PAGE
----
Determinants of the Quality of Life in Alzheimer’s Disease Patients as Assessed by the Japanese Version of the Quality of Life – Alzheimer’s Disease ScaleMatsui T. · Nakaaki S. · Murata Y. · Sato J. · Shinagawa Y. · Tatsumi H. · Furukawa T.A.
aDepartment of Psychiatry and Cognitive-Behavioral Medicine, Nagoya City University Graduate School of Medical Sciences, Mizuho-cho, Mizuho-ku, Nagoya, bYagoto Hospital and cNagoya Second Red Cross Hospital, Nagoya, Japan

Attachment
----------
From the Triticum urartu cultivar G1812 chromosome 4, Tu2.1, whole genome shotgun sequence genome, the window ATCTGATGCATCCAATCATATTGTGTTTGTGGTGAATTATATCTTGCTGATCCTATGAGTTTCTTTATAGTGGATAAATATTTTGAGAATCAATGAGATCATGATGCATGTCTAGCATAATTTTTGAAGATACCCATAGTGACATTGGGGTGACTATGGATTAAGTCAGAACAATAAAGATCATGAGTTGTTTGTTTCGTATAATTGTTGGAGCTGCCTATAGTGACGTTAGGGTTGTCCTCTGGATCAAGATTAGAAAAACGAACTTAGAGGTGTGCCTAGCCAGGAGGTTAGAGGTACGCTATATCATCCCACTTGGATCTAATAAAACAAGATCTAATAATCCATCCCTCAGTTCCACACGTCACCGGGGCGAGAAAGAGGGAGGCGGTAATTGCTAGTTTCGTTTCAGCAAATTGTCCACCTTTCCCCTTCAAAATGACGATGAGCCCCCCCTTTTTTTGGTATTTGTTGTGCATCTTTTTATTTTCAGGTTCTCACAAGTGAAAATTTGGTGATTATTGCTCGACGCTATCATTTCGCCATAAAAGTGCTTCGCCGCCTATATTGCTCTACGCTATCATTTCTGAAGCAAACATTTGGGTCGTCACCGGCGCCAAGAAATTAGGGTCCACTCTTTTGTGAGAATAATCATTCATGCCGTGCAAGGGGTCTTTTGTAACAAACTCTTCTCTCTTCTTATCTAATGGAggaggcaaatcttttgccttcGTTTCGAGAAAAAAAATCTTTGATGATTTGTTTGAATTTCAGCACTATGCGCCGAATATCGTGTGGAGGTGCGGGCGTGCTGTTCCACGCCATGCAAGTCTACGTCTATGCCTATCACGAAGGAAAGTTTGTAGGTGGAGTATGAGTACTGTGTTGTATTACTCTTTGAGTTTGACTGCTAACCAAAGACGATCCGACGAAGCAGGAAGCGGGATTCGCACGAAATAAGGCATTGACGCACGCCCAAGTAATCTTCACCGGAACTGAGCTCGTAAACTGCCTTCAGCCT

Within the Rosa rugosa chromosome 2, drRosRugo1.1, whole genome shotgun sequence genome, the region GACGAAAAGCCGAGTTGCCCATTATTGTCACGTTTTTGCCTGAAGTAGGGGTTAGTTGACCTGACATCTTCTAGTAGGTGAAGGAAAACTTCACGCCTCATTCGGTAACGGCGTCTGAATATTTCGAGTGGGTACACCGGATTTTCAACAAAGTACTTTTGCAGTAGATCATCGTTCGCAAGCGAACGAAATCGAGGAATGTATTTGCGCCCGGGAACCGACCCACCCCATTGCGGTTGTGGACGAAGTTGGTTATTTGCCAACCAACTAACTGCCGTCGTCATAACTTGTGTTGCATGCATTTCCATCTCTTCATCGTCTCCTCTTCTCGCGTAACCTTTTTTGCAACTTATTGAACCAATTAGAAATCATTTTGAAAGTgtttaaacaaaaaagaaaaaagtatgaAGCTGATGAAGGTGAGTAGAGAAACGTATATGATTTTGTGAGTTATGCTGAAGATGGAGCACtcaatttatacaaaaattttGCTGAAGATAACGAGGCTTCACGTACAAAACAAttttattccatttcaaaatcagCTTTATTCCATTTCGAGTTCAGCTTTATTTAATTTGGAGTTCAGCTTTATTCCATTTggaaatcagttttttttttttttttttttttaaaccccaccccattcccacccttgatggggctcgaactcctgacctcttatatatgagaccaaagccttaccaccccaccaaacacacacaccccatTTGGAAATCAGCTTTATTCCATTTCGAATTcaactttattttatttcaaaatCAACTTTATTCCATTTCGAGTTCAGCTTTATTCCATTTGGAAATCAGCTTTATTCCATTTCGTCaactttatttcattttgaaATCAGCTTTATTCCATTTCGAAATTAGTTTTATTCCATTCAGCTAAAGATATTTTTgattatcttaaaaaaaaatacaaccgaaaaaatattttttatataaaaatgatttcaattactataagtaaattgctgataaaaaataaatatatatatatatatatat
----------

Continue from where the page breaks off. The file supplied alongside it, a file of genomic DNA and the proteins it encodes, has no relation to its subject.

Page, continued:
Background: Although QOL is an important indicator to assess multiple facets of life, the QOL of Alzheimer’s disease (AD) subjects with impaired cognitive ability due to dementia has not yet been fully investigated. In this study, we developed the Japanese version of the Quality of Life – Alzheimer’s disease (QOL-AD) scale by means of back-translation, and ascertained its reliability and validity for evaluating the quality of life in AD subjects. We also hypothesized that the presence of neuropsychiatric symptoms may determine the characteristics and determinants of both the patients’ and the caregivers’ responses to the patients’ QOL questionnaire. Methods: We administered the QOL-AD questionnaire to subjects with mild or moderate AD (n = 140). The test-retest reliability was evaluated by the same interviewer after a month’s interval. Data from the following tests were also collected to ascertain the validity of the questionnaire: Short Memory Questionnaire (SMQ), Neuropsychiatry Inventory (NPI), Hyogo Activities of Daily Living Scale (HADL) and Mini-Mental State Examination (MMSE). Results: The Japanese version of the QOL-AD questionnaire demonstrated good internal reliability for both the patients’ (Cronbach’s α = 0.84) and the caregivers’ responses (Cronbach’s α = 0.82) and good test-retest reliability for both the patients’ (intraclass correlation coefficient = 0.84) and caregivers’ reports (intraclass correlation coefficient = 0.91). The concordance between the patients’ self-report and the caregivers’ observation was moderate (Pearson correlation coefficient = 0.60). The score for the ‘mood factor’ (apathy, depression/dysphoria) in NPI predicted the overall QOL score as determined from both the patients’ and the caregivers’ responses for subjects with mild (MMSE≧21, n = 88) and moderate (MMSE<21, n = 52) AD. The score for the ‘psychosis factor’ (delusions, hallucinations, anxiety, agitation, disinhibition, irritability, aberrant motor activity) in NPI predicted the total QOL score as determined by the patients and the caregivers among subjects with moderate AD only. Conclusions: As hypothesized, the presence of neuropsychiatric symptoms may be an important predictor of both the patients’ and caregivers’ responses to the patients’ QOL questionnaire. QOL-AD appears to be a promising measure of the QOL of subjects with mild to moderate AD in Japan.
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